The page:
NIL is making news in the NCAA in a dust-up between Nick Saban, Deion Sanders, and Jimbo Fisher. NIL is an acronym for Name, Image, and Likeness. The state of California passed a law back in 2019 that allowed college athletes, so-called student-athletes, to profit from their NIL. From there a Supreme Court case followed and now the practice is legal and thriving.
Saban accused Jackson State and Texas A&M, coached by Sanders and Fisher respectively, of essentially paying players through NIL manipulation. Sanders and Fisher don’t like the accusation much and counterclaim that Saban is the one who used such methods in the past to get the best recruits.
The NIL Accusation is True
Saban claims coaches like Fisher and Sanders are going to local business leaders and getting them to offer prized recruits NIL deals worth hundreds of thousands of dollars. This in an attempt to win the recruiting battles which decide winners and losers in the NCAA. The teams that get the best high-school players win more. Full stop, end of story.
Saban is now losing out on some of the best players to Jackson State and Texas A&M. It’s important to understand Saban’s accusation is absolutely correct. Fisher and Sanders, and other coaches including Saban himself, are creating a pool of money contributed by interested business owners and offering it to the most highly sought-after recruits.
What Saban wants with NIL
Saban’s point is giving highly lucrative NIL deals to high-school recruits who have yet to play is a perversion of the system. The NIL is designed to reward the players on the team who become recognizable for their athletic performance.
Saban himself says he has no problems with players like Bryce Young making as much as they can from NIL deals. He believes they earned it with play on the field. Saban wants the NIL deals to be commiserate with the athletic ability of the players.
Saban suggests the current NCAA situation is like a professional sports league without free-agency rules and no salary cap. The team that wants the best players, gets them.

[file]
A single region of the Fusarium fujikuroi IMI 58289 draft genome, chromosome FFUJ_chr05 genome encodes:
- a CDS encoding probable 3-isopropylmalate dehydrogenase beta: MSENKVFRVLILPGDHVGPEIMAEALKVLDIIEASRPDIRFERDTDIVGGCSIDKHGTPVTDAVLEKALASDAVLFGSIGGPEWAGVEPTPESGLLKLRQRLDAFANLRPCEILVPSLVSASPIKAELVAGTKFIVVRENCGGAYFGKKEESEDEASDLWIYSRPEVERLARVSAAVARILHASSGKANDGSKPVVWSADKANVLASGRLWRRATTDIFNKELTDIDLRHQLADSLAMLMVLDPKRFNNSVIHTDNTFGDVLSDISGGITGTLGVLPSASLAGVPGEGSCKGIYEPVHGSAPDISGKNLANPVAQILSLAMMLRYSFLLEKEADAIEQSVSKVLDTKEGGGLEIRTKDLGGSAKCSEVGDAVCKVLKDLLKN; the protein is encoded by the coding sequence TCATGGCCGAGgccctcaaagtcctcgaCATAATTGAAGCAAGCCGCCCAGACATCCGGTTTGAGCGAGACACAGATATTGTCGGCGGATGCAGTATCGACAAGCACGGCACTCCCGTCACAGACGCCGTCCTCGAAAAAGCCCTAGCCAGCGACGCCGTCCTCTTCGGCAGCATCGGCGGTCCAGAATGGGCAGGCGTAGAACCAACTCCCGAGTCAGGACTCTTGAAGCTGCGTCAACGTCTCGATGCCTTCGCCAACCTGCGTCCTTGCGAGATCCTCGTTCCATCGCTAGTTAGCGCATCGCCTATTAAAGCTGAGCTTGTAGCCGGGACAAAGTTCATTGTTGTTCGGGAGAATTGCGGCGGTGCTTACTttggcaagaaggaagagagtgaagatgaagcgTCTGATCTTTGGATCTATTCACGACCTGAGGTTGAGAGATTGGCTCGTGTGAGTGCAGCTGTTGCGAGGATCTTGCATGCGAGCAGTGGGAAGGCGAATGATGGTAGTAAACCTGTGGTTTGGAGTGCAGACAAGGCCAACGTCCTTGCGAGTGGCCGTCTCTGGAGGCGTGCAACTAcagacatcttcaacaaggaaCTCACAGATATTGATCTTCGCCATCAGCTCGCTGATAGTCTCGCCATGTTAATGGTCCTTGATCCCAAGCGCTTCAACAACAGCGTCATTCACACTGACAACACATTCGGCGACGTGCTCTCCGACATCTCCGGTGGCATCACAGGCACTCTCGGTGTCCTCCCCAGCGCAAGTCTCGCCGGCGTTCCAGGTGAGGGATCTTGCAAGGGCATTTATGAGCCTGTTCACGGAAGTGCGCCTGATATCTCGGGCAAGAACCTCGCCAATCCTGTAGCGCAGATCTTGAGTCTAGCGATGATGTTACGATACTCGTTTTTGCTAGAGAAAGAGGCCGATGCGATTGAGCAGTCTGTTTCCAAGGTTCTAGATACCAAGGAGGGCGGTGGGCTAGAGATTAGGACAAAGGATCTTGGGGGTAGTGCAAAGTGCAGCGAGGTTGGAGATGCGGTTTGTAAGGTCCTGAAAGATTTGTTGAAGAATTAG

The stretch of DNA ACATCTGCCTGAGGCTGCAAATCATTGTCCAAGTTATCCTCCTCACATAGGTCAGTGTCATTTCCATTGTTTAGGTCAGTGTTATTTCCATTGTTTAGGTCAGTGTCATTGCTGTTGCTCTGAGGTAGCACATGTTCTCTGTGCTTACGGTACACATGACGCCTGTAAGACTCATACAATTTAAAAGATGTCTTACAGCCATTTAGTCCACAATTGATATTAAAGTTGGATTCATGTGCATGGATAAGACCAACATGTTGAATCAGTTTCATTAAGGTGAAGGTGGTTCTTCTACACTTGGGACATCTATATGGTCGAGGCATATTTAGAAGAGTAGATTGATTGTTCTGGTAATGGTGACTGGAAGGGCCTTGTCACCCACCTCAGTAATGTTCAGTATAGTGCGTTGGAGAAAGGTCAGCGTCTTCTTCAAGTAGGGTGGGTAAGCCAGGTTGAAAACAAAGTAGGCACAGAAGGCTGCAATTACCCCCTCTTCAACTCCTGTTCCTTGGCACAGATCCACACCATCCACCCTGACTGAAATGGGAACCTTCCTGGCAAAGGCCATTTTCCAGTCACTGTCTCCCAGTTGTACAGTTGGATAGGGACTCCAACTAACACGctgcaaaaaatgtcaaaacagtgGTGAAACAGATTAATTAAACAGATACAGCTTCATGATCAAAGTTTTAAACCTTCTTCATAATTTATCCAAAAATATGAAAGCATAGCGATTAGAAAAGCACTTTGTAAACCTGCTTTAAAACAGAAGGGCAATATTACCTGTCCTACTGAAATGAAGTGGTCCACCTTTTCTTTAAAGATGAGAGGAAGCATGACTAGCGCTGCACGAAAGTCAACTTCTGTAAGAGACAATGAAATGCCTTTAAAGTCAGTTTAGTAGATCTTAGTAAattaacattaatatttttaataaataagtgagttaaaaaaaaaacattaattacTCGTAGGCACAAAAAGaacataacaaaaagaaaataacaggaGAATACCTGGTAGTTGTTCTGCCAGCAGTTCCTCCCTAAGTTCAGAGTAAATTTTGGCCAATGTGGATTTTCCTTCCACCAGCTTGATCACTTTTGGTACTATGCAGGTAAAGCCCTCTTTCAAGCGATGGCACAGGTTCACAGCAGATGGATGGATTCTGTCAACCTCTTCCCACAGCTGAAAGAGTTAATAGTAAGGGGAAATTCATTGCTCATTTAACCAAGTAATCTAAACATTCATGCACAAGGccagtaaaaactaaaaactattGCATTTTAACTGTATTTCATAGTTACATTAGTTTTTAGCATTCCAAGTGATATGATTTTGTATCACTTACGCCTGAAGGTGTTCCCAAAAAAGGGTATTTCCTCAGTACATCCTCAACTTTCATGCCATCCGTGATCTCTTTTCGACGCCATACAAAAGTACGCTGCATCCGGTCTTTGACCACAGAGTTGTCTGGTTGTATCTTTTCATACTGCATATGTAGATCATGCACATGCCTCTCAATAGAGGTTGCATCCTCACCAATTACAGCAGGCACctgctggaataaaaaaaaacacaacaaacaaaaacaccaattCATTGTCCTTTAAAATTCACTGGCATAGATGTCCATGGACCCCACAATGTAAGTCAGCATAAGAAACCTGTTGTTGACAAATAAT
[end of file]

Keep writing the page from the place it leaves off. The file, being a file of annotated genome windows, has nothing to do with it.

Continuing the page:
The Reality of the NIL Situation
Nicky-boy, I appreciate what you’re saying, I truly do. I think your intentions are honorable. It’s a lost cause. It’s not only the coaches engineering the payments to boost recruiting. Fit and attractive young women athletes in the NCAA are getting NIL deals at an astounding rate. I’m sure that comes as no surprise to anyone.
One wonders when the next Paige Spiranac will arise on the women’s college golf scene. Whoever she might be, she’s going to make a lot of money playing golf and good for her.
The underlying reality is if someone wants to pay someone, for whatever reason, why shouldn’t they be allowed to do so? If an athlete can make a ton of money, make it. They are one play away from a career ending injury. Sure, the coaches of the world might offer the crippled player a job as an assistant water-boy for a couple of years, gee thanks.
It’s a free market economy in college athletics, finally! With a free market comes some bad with the good. As I said, Saban is right. Fisher and Sanders are absolutely engineering NIL deals for recruits in an all-out bidding war.
The teams that pay the most are going to get the best players. But, honestly, how is that different than its been for the last fifty years in the NCAA? The power teams get the best players and win the most games. Saban should understand that better than anyone.
Now, at least, the players get something out of it as well.